• When it is a government grantee administering a program that relies on contraceptives as family planning, these entities must clearly emphasize the failure rates of those contraceptives. Women, if they are going to use them, must do so with the understanding that, one, they often fail; two, sometimes their chosen method will fail, even if they use them perfectly; and three, there is nothing they can do to completely prevent becoming one of those women who experience contraceptive failure if they choose to become sexually active using contraceptives. Counselors should encourage women to imagine the day they become pregnant and to consider how they will handle it. Counselors should be made to strongly encourage women to stay away from abortion and to educate about adoption, since that is what a majority of taxpayers would prefer. This simply is not the focus of contemporary family-planning efforts, which treat contraceptive use as the end of the discussion.
• I suggest that the American people make a deal with women: So long as you are using the condom, pill or patch I am providing with my money, you are going to promise not to have an abortion if the contraception fails, which it often does. You will put the baby up for adoption if you don’t want him or her. We can do this by having the woman sign a pledge. If they go on to have an abortion, they become ineligible for more taxpayer-bought contraception. They would have to buy it themselves or turn to private sources of funding for the contraception. Or, they could stop having sex until they are ready to have a child. Otherwise, the American taxpayer is made to seem neutral on the question of abortion, and the vast majority of them are not in the case of contraceptive failure. Certainly, this effort would not change the minds of some women, but it is worth the effort if it changes only one mind.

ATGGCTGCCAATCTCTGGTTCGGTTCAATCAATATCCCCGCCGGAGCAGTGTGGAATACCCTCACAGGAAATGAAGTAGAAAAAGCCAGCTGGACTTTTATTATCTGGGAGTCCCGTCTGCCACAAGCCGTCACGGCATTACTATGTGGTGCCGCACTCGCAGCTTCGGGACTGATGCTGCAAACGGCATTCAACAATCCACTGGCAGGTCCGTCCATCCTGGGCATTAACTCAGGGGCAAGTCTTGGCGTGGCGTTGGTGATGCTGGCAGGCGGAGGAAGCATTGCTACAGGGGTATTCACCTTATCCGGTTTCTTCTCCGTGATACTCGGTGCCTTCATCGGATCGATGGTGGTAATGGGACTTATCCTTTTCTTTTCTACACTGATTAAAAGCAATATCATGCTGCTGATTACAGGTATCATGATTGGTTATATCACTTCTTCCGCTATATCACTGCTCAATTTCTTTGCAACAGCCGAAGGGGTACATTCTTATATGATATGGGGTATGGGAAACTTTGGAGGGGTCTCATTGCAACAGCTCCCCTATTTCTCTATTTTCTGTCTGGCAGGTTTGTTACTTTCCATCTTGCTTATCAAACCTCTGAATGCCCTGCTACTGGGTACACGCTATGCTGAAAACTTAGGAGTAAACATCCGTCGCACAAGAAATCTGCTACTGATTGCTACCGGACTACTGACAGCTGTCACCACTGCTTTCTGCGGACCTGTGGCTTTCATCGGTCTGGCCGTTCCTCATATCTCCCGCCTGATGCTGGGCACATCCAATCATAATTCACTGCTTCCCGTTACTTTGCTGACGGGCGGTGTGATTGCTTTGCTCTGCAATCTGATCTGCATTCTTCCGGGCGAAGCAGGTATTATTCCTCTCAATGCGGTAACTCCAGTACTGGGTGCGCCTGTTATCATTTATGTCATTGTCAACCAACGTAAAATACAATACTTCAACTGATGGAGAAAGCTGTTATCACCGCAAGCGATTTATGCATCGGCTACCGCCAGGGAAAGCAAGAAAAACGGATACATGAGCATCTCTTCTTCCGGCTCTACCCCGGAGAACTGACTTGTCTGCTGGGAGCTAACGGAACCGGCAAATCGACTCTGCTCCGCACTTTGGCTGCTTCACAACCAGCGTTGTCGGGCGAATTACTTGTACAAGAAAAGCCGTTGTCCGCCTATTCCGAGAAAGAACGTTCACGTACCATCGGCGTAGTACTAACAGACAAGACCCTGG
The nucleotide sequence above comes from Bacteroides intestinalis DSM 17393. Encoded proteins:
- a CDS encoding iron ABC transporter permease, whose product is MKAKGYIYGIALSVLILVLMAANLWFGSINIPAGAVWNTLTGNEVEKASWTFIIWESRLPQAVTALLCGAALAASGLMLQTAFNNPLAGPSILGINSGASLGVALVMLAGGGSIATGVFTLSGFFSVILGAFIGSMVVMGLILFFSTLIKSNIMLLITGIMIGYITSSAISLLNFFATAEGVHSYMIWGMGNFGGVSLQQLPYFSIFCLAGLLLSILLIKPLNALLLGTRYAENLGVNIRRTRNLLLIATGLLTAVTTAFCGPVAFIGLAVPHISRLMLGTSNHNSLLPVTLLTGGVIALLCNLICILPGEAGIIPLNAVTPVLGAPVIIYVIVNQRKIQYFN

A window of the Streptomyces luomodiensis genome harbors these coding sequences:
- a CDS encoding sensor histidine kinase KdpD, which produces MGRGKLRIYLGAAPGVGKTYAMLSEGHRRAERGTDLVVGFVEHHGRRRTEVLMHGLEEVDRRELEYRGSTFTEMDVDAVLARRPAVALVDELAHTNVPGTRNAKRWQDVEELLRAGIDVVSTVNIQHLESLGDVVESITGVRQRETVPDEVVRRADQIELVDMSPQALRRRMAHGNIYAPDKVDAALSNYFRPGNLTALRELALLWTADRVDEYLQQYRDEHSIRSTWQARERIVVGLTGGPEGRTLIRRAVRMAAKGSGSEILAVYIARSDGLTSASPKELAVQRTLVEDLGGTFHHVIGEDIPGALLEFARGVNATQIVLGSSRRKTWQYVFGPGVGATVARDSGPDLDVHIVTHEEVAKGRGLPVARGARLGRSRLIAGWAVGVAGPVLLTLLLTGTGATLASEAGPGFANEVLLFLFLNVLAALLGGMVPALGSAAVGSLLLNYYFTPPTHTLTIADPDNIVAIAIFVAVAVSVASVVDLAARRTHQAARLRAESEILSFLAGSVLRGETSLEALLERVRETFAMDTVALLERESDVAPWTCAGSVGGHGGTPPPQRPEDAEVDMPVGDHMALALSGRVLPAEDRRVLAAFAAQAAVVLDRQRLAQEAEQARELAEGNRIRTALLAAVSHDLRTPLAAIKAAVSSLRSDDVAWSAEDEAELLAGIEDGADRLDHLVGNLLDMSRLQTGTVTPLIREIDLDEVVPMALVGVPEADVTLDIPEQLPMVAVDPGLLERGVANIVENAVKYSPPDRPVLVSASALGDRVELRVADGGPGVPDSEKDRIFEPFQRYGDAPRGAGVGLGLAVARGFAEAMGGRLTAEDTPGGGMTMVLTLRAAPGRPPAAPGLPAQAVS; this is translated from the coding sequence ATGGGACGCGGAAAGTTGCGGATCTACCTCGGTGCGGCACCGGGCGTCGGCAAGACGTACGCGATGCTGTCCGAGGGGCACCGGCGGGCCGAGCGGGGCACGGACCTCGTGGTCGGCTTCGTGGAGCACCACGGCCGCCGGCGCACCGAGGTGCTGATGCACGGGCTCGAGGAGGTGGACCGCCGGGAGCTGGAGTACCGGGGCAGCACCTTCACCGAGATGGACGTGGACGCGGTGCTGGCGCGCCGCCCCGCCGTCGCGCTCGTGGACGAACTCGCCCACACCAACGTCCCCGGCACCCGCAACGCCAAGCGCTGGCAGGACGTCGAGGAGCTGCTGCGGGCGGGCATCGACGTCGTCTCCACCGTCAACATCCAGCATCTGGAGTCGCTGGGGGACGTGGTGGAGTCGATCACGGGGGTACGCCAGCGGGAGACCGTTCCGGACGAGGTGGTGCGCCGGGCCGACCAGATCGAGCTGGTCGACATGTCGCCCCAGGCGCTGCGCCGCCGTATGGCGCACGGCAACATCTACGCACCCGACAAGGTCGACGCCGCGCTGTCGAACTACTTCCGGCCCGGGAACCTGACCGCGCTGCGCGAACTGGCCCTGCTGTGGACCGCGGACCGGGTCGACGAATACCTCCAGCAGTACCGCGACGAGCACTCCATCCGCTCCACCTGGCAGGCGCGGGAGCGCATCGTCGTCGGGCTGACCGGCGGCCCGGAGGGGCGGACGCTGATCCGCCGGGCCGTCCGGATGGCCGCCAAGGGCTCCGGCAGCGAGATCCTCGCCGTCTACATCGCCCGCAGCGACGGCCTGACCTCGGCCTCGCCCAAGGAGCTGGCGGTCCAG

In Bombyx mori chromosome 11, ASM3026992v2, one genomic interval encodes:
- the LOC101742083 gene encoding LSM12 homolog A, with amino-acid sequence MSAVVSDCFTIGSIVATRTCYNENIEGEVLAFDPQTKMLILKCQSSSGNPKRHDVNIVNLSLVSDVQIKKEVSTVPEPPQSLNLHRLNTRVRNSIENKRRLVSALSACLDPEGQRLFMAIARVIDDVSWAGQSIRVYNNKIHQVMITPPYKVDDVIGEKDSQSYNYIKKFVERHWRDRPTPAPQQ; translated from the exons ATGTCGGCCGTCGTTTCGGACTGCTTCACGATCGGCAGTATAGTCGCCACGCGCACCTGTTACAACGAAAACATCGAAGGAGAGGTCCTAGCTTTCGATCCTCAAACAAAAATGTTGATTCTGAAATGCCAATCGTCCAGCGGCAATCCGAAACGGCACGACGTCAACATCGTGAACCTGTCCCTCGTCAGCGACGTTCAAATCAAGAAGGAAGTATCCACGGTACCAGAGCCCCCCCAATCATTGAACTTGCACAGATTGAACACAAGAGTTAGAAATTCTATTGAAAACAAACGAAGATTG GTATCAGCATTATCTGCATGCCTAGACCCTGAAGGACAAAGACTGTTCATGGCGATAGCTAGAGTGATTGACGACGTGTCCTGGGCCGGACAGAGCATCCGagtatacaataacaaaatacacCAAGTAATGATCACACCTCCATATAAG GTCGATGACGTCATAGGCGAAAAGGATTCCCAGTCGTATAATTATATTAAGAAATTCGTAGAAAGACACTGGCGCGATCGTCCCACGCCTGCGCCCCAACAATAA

• The excesses of those on Wall Street who received bonuses while they were on the public dole, and despite failing at what they were paid to do, have scandalized many Americans. We believe in earning our money.
This principle has a broader application. Businesses like Planned Parenthood receive taxpayer money to reduce unplanned pregnancies, and often they provide abortions at the same time. When their efforts to prevent unplanned pregnancies result in abortion, they have failed to do what we are paying them to do. They should not receive a bonus in the form of abortion customers when they fail at their taxpayer-funded mission. If it makes political sense to limit the executive pay and bonuses of Wall Street types that take our tax dollars, it makes much more political sense to limit the amount of money firms make from the abortions we are paying them to prevent. Otherwise, we are paying them to fail.
We should demand that none of our tax dollars go to entities that provide any form of abortion. This would ensure that these stewards of Americans’ money are on the side of the American people, who overwhelmingly want fewer abortions, rather than on the side of their own financial gain.
I have been encouraged by President Obama’s repeated commitment to reduce the number of abortions. At a time when we as a nation are rethinking how we do a number of things, this situation demands something more than the same approach to Title X, which for 39 years has failed to acceptably reduce the number of abortions, all the while lining the pockets of abortionists with guaranteed profits.
This model, as Mr. Obama likes to say, is broken. Time for a new one.
Edward Scott Lloyd is a lawyer in the
Washington area and a former attorney
for the U.S. Department of Health and Human Services.
- September 6-12, 2009